The tipping point was when Brooks Range’s majority owner, Singapore-based Alpha Energy Holdings, failed to make good on loan payments to AIDEA stemming from a prior refinancing of the investment firm’s obligations to the authority.
Jourabchi is also president of Houston-based Thyssen Petroleum, once a minority owner in Anchorage-based Brooks Range. Jourabchi told the Journal in May 2019 that he was part of a team of investors attempting to buy a majority stake in Mustang from Caracol Petroleum, a subsidiary of Alpha Energy.
The Mustang field is adjacent to the southern portion of ConocoPhillips’ large Kuparuk River field and also near the Pikka oil project being developed by Oil Search. The field is estimated to hold about 22 million barrels of oil and could peak at production rates of about 12,000 barrels per day when fully developed.
Brooks Range drilled test wells at Mustang in 2011 and 2012 that led AIDEA in December 2012 to take a stake in Mustang.
The state oil lease interests approved for transfer to Finnex by TP North Slope Development, Brooks Range and Caracol are outside of the Southern Miluveach Unit, which holds the Mustang facilities, but Jourabchi said in an Oct. 12 interview with the Journal that Thyssen Petroleum submitted a proposal to AIDEA to purchase the Mustang assets with the intent of producing from the field quickly. Thyssen owns 85 percent of Finnex.
“We feel it’s very credible,” Jourabchi said of the proposal.
He also said Finnex has secured $35 million in financing to restart development of Mustang.
“We feel we can get (Mustang) to production very quickly, but if it doesn’t happen, we have other ideas that clearly will take much longer,” Jourabchi said.
Brooks Range briefly produced oil from Mustang in 2019 but a lack of funding prevented sustained production operations.
A spokeswoman for AIDEA did not respond to questions about Mustang in time for this story.
Full development of the field was initially estimated to cost about $580 million and included drilling 11 production and 20 more gas and water injection wells, according to AIDEA’s project documents. Brooks Range later changed its plans to utilize smaller, modular production facilities to spur development.
Brooks Range leaders said when AIDEA made its first investment that they hoped to have Mustang in production by late 2014 and said when AIDEA made its second payment to the project oil would start flowing in late 2015.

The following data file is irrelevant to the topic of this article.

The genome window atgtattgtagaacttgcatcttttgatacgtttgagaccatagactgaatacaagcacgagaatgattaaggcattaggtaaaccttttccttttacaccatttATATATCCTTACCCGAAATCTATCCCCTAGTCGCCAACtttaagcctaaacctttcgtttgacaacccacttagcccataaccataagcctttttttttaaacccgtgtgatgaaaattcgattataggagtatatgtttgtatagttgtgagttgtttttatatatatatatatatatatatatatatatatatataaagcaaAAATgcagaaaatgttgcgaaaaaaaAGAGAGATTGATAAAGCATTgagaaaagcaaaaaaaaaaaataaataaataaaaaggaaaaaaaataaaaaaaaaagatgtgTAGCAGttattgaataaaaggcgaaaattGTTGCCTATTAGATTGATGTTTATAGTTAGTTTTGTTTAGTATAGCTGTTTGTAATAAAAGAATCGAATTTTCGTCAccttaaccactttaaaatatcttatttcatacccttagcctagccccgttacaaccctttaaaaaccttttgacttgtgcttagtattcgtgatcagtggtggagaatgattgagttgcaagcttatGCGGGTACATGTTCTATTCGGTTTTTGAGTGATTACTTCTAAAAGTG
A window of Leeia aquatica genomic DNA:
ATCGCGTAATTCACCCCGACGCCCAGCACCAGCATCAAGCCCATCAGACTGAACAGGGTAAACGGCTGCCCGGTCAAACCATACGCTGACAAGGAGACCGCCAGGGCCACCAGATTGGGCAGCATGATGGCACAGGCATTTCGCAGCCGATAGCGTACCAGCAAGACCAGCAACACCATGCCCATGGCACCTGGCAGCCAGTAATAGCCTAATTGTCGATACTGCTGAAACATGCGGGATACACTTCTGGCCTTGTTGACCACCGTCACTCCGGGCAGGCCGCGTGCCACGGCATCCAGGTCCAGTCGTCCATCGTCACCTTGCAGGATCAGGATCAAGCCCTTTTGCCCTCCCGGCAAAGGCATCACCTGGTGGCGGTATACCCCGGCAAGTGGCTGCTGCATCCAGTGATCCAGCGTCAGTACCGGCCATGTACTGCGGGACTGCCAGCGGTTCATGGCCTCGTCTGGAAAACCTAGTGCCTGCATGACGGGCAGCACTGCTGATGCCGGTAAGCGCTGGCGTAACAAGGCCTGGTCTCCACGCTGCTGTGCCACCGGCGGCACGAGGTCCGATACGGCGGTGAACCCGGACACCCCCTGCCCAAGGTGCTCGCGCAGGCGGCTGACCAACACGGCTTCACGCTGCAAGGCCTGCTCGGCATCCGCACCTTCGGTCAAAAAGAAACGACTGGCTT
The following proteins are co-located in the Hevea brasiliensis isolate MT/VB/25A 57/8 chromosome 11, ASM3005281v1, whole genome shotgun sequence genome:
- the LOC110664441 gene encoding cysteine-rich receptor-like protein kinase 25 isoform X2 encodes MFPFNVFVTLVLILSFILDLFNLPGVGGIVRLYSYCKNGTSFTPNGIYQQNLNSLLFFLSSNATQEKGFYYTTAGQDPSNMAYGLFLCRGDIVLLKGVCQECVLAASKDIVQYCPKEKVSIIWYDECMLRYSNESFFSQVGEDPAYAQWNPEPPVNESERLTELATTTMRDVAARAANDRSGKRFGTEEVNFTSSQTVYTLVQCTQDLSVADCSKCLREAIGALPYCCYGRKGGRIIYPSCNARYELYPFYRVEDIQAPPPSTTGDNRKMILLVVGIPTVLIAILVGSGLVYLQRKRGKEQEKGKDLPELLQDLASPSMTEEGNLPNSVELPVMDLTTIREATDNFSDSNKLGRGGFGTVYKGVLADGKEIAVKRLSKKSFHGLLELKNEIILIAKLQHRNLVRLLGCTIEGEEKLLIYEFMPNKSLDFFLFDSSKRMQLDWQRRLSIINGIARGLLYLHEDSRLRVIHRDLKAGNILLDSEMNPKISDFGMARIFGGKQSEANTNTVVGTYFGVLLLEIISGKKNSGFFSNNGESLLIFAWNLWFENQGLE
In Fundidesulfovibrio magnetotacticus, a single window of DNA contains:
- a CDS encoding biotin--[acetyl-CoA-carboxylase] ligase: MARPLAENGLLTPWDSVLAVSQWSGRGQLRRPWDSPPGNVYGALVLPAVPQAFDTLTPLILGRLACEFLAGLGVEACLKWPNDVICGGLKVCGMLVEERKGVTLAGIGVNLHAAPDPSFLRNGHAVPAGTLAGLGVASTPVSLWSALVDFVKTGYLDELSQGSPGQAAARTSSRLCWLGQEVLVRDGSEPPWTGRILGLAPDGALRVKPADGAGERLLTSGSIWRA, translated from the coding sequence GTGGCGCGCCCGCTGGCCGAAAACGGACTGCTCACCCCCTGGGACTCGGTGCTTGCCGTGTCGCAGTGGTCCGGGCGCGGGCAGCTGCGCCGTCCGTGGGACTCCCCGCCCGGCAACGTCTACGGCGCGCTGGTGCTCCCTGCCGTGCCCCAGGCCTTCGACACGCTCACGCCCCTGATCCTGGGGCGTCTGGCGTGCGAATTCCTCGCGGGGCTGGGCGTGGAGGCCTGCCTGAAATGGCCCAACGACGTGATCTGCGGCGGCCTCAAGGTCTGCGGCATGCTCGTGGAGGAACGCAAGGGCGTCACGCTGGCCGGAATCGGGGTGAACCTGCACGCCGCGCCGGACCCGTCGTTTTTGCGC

Thyssen has producing assets in Louisiana.
California appellate court overturns fracking ban in Monterey
Matthew Renda, Courthouse News Service, October 12, 2021
A California appeals court ruled Tuesday that a Monterey County measure banning oil and gas extraction was preempted by state law, meaning oil and gas companies can continue fracking in the region.
“If a local regulation conflicts with a state law, the local regulation exceeds the local entity’s power,” wrote Justice Franklin Elia on behalf of the unanimous panel in the Sixth Appellate District of the California Court of Appeals.
The judgment effectively dooms Measure Z, which was passed in 2016 with 56% of Monterey County voters approving of the ballot measure. The policy sought to ban fracking, a method of oil and gas extraction where liquid is injected into the substrate of the earth to create enough pressure to withdraw fossil fuels from the rock layers.
The method of extraction has proved controversial around the United States, but took on an added dimension in Monterey County due to the local drought. Protect Monterey County, the organization that appealed a trial court’s earlier decision to revoke Measure Z due to preemption, said it was necessary to protect the county’s water supply, which is diminished in part due to new regulations that limit the region’s ability to take surface water from the Carmel River.